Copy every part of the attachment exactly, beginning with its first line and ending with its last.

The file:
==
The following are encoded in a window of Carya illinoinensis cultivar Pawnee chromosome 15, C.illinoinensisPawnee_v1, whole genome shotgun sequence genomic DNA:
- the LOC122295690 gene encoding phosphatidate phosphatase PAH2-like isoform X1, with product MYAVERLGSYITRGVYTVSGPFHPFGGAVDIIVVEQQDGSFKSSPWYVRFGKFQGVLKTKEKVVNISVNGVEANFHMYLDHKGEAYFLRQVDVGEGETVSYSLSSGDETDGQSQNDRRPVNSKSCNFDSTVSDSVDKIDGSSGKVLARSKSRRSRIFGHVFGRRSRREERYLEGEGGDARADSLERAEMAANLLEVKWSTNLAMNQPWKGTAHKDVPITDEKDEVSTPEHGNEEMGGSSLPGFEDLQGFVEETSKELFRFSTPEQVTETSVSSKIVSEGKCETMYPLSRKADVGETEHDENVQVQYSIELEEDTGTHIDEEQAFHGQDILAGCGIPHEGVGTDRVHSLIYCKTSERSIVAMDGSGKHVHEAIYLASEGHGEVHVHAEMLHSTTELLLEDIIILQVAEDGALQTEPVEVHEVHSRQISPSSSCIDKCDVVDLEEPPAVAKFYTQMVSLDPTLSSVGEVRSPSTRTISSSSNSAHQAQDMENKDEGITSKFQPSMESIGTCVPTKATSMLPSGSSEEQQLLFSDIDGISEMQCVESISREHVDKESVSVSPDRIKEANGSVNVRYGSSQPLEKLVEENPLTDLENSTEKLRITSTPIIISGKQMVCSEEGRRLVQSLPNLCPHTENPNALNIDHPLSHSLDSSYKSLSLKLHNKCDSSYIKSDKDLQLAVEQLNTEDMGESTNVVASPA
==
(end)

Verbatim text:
The following are encoded in a window of Carya illinoinensis cultivar Pawnee chromosome 15, C.illinoinensisPawnee_v1, whole genome shotgun sequence genomic DNA:
- the LOC122295690 gene encoding phosphatidate phosphatase PAH2-like isoform X1, with product MYAVERLGSYITRGVYTVSGPFHPFGGAVDIIVVEQQDGSFKSSPWYVRFGKFQGVLKTKEKVVNISVNGVEANFHMYLDHKGEAYFLRQVDVGEGETVSYSLSSGDETDGQSQNDRRPVNSKSCNFDSTVSDSVDKIDGSSGKVLARSKSRRSRIFGHVFGRRSRREERYLEGEGGDARADSLERAEMAANLLEVKWSTNLAMNQPWKGTAHKDVPITDEKDEVSTPEHGNEEMGGSSLPGFEDLQGFVEETSKELFRFSTPEQVTETSVSSKIVSEGKCETMYPLSRKADVGETEHDENVQVQYSIELEEDTGTHIDEEQAFHGQDILAGCGIPHEGVGTDRVHSLIYCKTSERSIVAMDGSGKHVHEAIYLASEGHGEVHVHAEMLHSTTELLLEDIIILQVAEDGALQTEPVEVHEVHSRQISPSSSCIDKCDVVDLEEPPAVAKFYTQMVSLDPTLSSVGEVRSPSTRTISSSSNSAHQAQDMENKDEGITSKFQPSMESIGTCVPTKATSMLPSGSSEEQQLLFSDIDGISEMQCVESISREHVDKESVSVSPDRIKEANGSVNVRYGSSQPLEKLVEENPLTDLENSTEKLRITSTPIIISGKQMVCSEEGRRLVQSLPNLCPHTENPNALNIDHPLSHSLDSSYKSLSLKLHNKCDSSYIKSDKDLQLAVEQLNTEDMGESTNVVASPA